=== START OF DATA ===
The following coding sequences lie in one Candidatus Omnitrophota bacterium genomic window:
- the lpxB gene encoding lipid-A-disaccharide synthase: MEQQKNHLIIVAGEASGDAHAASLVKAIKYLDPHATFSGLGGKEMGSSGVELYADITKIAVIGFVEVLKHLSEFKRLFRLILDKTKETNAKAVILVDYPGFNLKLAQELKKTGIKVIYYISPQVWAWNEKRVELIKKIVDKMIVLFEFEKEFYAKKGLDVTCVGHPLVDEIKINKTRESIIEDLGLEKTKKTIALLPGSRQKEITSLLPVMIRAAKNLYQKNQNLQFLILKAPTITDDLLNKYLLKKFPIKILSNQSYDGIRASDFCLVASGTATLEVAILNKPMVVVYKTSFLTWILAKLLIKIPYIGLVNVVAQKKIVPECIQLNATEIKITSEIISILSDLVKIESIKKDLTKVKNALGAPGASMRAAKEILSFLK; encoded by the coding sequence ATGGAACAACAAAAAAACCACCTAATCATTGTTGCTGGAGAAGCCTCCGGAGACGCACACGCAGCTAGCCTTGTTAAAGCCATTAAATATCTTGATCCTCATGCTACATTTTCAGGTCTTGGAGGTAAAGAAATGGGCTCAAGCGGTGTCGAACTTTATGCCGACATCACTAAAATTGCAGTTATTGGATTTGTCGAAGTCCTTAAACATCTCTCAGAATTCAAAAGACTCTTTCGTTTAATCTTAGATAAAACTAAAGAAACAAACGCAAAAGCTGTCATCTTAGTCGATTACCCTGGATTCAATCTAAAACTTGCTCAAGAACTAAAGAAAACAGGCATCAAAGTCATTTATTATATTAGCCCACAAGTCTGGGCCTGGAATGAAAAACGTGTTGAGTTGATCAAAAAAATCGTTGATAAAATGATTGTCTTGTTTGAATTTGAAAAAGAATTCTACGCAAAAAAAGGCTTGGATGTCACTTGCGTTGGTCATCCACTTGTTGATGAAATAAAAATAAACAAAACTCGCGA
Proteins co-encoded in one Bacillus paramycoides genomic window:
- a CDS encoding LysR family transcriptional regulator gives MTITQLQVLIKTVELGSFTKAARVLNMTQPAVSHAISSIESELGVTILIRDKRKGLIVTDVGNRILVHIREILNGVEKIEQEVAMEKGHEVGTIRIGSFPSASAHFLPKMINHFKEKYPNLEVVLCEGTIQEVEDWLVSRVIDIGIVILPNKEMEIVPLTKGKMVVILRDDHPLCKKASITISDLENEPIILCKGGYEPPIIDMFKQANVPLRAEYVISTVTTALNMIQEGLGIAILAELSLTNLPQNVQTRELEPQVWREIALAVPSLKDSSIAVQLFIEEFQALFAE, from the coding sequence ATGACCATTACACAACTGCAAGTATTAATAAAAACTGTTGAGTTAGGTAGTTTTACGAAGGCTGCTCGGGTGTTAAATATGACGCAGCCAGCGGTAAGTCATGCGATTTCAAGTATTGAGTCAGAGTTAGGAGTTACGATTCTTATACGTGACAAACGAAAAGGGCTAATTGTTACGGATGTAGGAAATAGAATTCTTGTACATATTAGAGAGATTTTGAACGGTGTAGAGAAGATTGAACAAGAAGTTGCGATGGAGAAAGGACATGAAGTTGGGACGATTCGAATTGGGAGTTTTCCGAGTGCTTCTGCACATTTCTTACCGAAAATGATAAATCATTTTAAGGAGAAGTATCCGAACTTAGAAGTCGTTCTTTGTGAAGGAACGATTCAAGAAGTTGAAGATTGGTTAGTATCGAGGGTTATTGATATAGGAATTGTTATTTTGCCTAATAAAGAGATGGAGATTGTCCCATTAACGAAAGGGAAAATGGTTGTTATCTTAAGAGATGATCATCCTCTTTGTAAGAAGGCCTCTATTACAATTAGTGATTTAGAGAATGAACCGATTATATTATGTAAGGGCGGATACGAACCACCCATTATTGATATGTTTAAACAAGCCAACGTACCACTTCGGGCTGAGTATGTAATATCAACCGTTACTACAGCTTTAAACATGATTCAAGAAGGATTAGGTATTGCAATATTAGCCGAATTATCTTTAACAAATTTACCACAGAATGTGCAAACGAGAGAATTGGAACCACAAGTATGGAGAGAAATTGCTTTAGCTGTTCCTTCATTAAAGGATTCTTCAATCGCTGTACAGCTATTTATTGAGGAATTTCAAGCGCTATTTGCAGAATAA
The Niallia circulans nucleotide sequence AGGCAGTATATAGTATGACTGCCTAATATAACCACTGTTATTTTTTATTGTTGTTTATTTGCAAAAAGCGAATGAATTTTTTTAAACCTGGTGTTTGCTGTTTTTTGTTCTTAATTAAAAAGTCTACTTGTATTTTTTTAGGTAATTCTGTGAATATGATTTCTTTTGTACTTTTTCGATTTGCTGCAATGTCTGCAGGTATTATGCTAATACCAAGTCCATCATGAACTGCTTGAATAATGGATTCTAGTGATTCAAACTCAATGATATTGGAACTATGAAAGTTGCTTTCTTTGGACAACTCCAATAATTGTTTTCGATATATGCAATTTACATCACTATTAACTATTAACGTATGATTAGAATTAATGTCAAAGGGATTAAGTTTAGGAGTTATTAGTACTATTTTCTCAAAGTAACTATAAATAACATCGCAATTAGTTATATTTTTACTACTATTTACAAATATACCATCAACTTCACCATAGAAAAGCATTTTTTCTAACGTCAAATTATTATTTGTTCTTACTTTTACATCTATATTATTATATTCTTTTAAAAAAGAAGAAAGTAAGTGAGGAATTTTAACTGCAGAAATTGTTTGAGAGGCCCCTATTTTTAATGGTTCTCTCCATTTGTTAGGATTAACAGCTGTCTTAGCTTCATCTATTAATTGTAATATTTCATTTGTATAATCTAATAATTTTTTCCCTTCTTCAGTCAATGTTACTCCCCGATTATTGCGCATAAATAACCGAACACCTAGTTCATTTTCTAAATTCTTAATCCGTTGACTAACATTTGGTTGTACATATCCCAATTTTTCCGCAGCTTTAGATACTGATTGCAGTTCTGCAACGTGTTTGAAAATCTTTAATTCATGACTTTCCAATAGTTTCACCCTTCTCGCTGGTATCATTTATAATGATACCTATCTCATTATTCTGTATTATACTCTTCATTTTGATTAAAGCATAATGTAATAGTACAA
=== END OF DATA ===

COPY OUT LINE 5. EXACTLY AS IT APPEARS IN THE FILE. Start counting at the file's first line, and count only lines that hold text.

The Niallia circulans nucleotide sequence AGGCAGTATATAGTATGACTGCCTAATATAACCACTGTTATTTTTTATTGTTGTTTATTTGCAAAAAGCGAATGAATTTTTTTAAACCTGGTGTTTGCTGTTTTTTGTTCTTAATTAAAAAGTCTACTTGTATTTTTTTAGGTAATTCTGTGAATATGATTTCTTTTGTACTTTTTCGATTTGCTGCAATGTCTGCAGGTATTATGCTAATACCAAGTCCATCATGAACTGCTTGAATAATGGATTCTAGTGATTCAAACTCAATGATATTGGAACTATGAAAGTTGCTTTCTTTGGACAACTCCAATAATTGTTTTCGATATATGCAATTTACATCACTATTAACTATTAACGTATGATTAGAATTAATGTCAAAGGGATTAAGTTTAGGAGTTATTAGTACTATTTTCTCAAAGTAACTATAAATAACATCGCAATTAGTTATATTTTTACTACTATTTACAAATATACCATCAACTTCACCATAGAAAAGCATTTTTTCTAACGTCAAATTATTATTTGTTCTTACTTTTACATCTATATTATTATATTCTTTTAAAAAAGAAGAAAGTAAGTGAGGAATTTTAACTGCAGAAATTGTTTGAGAGGCCCCTATTTTTAATGGTTCTCTCCATTTGTTAGGATTAACAGCTGTCTTAGCTTCATCTATTAATTGTAATATTTCATTTGTATAATCTAATAATTTTTTCCCTTCTTCAGTCAATGTTACTCCCCGATTATTGCGCATAAATAACCGAACACCTAGTTCATTTTCTAAATTCTTAATCCGTTGACTAACATTTGGTTGTACATATCCCAATTTTTCCGCAGCTTTAGATACTGATTGCAGTTCTGCAACGTGTTTGAAAATCTTTAATTCATGACTTTCCAATAGTTTCACCCTTCTCGCTGGTATCATTTATAATGATACCTATCTCATTATTCTGTATTATACTCTTCATTTTGATTAAAGCATAATGTAATAGTACAA